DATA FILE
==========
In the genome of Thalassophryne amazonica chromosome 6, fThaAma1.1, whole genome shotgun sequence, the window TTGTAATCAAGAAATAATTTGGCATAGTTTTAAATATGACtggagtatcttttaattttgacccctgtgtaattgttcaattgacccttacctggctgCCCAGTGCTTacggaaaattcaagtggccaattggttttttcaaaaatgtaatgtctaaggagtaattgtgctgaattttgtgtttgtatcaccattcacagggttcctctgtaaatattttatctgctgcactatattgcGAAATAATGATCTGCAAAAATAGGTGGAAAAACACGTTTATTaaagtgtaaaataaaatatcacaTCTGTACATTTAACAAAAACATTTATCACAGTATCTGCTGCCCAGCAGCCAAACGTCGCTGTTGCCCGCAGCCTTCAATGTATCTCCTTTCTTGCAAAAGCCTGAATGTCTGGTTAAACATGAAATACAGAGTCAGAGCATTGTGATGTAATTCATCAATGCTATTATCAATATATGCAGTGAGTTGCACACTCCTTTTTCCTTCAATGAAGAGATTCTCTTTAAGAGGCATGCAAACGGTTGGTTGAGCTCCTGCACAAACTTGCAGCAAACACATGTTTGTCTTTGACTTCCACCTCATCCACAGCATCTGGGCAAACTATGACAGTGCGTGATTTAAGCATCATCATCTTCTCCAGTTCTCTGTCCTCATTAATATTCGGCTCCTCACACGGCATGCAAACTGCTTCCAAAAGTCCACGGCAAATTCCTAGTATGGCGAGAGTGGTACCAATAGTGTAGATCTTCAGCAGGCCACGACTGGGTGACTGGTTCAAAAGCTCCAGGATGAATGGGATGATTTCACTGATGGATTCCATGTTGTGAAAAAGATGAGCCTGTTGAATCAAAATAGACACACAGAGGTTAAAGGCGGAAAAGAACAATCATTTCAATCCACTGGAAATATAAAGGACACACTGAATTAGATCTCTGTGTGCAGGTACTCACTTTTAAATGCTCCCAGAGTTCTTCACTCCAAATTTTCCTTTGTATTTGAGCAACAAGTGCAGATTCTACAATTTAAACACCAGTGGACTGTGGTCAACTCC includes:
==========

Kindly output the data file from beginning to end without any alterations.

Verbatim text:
In the genome of Thalassophryne amazonica chromosome 6, fThaAma1.1, whole genome shotgun sequence, the window TTGTAATCAAGAAATAATTTGGCATAGTTTTAAATATGACtggagtatcttttaattttgacccctgtgtaattgttcaattgacccttacctggctgCCCAGTGCTTacggaaaattcaagtggccaattggttttttcaaaaatgtaatgtctaaggagtaattgtgctgaattttgtgtttgtatcaccattcacagggttcctctgtaaatattttatctgctgcactatattgcGAAATAATGATCTGCAAAAATAGGTGGAAAAACACGTTTATTaaagtgtaaaataaaatatcacaTCTGTACATTTAACAAAAACATTTATCACAGTATCTGCTGCCCAGCAGCCAAACGTCGCTGTTGCCCGCAGCCTTCAATGTATCTCCTTTCTTGCAAAAGCCTGAATGTCTGGTTAAACATGAAATACAGAGTCAGAGCATTGTGATGTAATTCATCAATGCTATTATCAATATATGCAGTGAGTTGCACACTCCTTTTTCCTTCAATGAAGAGATTCTCTTTAAGAGGCATGCAAACGGTTGGTTGAGCTCCTGCACAAACTTGCAGCAAACACATGTTTGTCTTTGACTTCCACCTCATCCACAGCATCTGGGCAAACTATGACAGTGCGTGATTTAAGCATCATCATCTTCTCCAGTTCTCTGTCCTCATTAATATTCGGCTCCTCACACGGCATGCAAACTGCTTCCAAAAGTCCACGGCAAATTCCTAGTATGGCGAGAGTGGTACCAATAGTGTAGATCTTCAGCAGGCCACGACTGGGTGACTGGTTCAAAAGCTCCAGGATGAATGGGATGATTTCACTGATGGATTCCATGTTGTGAAAAAGATGAGCCTGTTGAATCAAAATAGACACACAGAGGTTAAAGGCGGAAAAGAACAATCATTTCAATCCACTGGAAATATAAAGGACACACTGAATTAGATCTCTGTGTGCAGGTACTCACTTTTAAATGCTCCCAGAGTTCTTCACTCCAAATTTTCCTTTGTATTTGAGCAACAAGTGCAGATTCTACAATTTAAACACCAGTGGACTGTGGTCAACTCC includes: